After two nights at Nkasa Lupala, it was only a few hours to Chobe National Park in Botswana. There’s no way to describe Chobe Game Lodge except to say…it’s posh. Luxury accommodations are $910 a night during the high season and $500 during low season. The five-star lodge is located along the Kwando-Linyanti river system, and we explored the river by boat where we saw Nile crocodiles and watched a family of elephants bathing along the shore. We used electric powered Land Rovers for game drives, and Chobe has plenty of game—lion, leopard, elephant, buffalo, hartebeest, impala, kudu, warthog, and springbok to name a few.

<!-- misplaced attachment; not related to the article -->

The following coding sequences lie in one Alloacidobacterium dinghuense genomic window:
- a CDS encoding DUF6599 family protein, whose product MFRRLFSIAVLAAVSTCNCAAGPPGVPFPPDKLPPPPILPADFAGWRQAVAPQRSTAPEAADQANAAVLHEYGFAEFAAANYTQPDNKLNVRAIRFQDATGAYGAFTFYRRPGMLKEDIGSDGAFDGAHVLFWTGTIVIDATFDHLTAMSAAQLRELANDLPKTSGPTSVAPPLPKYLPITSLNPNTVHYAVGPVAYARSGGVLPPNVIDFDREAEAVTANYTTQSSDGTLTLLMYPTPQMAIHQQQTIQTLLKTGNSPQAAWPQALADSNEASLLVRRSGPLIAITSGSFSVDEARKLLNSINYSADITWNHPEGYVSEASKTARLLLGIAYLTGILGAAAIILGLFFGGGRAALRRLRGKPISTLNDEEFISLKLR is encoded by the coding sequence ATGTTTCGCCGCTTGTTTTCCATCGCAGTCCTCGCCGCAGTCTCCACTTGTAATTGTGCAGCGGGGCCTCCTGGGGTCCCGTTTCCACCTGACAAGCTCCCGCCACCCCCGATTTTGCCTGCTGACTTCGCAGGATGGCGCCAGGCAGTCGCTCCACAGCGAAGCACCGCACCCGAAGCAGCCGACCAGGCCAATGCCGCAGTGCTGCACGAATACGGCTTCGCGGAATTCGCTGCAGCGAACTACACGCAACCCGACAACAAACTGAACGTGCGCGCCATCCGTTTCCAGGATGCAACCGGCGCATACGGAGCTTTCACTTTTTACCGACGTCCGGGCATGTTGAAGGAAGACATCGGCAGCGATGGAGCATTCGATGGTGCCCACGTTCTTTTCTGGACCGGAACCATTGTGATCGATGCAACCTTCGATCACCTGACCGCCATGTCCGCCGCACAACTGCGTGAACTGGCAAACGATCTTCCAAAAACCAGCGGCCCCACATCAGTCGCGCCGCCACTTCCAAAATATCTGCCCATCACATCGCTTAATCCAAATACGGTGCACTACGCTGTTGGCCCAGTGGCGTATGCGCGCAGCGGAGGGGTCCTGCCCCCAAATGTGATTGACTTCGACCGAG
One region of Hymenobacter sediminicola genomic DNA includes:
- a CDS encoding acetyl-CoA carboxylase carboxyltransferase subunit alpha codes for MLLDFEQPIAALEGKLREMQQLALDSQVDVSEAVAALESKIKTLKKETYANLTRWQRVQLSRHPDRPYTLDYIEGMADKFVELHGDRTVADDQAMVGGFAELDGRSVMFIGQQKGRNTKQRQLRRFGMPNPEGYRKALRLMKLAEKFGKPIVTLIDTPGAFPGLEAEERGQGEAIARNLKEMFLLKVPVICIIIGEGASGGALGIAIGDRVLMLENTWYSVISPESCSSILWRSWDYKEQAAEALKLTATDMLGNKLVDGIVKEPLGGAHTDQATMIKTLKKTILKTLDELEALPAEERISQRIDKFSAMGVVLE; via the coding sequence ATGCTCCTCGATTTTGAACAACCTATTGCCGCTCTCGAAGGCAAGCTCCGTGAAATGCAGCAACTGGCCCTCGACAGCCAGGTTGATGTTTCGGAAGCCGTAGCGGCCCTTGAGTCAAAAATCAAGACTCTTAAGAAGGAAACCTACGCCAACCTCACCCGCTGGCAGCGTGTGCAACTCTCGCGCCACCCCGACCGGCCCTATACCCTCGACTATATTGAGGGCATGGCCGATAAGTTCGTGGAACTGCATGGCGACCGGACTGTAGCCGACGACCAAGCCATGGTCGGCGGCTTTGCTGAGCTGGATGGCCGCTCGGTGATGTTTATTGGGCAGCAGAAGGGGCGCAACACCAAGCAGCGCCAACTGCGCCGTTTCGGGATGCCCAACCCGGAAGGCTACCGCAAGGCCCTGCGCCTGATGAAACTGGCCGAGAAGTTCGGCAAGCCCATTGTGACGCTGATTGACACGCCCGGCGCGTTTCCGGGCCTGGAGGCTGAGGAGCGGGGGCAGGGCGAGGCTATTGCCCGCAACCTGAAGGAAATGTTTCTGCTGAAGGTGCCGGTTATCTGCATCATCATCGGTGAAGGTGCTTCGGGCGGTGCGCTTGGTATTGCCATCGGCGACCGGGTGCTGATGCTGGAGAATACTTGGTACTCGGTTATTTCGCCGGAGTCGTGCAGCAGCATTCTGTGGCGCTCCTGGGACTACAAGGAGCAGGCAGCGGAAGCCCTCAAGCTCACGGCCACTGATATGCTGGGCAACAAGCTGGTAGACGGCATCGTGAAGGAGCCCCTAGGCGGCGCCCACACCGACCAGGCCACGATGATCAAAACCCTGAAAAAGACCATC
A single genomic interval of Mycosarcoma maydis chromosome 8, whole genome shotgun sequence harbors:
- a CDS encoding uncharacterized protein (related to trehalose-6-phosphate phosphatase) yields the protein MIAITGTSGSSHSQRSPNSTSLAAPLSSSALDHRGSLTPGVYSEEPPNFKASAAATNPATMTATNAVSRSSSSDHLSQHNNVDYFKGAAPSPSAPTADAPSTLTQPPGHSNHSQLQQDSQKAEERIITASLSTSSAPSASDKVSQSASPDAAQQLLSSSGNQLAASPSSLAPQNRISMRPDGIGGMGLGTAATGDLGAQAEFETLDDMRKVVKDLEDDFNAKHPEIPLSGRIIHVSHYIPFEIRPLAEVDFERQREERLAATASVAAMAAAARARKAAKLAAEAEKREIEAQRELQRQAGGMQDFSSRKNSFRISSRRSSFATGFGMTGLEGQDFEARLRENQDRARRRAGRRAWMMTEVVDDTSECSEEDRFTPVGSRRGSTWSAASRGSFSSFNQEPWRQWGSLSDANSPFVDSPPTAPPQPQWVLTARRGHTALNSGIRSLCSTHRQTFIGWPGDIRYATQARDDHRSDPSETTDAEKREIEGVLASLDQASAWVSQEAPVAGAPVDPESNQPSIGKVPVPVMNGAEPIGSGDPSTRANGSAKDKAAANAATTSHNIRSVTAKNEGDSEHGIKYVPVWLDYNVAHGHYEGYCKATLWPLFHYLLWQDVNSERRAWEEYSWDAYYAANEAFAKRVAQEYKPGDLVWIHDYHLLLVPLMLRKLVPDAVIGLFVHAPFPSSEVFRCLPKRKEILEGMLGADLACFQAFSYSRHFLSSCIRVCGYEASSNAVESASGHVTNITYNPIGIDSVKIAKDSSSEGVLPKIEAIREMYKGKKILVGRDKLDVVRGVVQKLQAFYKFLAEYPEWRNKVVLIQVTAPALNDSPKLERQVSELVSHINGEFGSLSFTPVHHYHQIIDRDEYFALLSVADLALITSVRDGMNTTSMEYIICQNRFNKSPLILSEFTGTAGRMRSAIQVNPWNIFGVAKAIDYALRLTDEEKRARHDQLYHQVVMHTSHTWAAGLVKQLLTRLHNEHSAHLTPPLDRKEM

From Chobe we crossed the border into Zimbabwe. After settling into our hotel, some of our group took a helicopter tour of Victoria Falls, while others walked above the falls in the mist the following morning. Here the mile-wide Zambezi River drops 354 feet. It is the world’s largest sheet of falling water, roughly twice the height of Niagara Falls.

My Visit to Namibia by Clyde Peeling | Clyde Peeling's Reptiland

Truly an impressive sight and a perfect climax to a wonderful safari!

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More photos from Clyde’s Safari

Click to enlarge images

Interested in Adventure Travel?

Learn about Clyde’s next safari to Costa Rica in February 2017!

Visiting the Galapagos Islands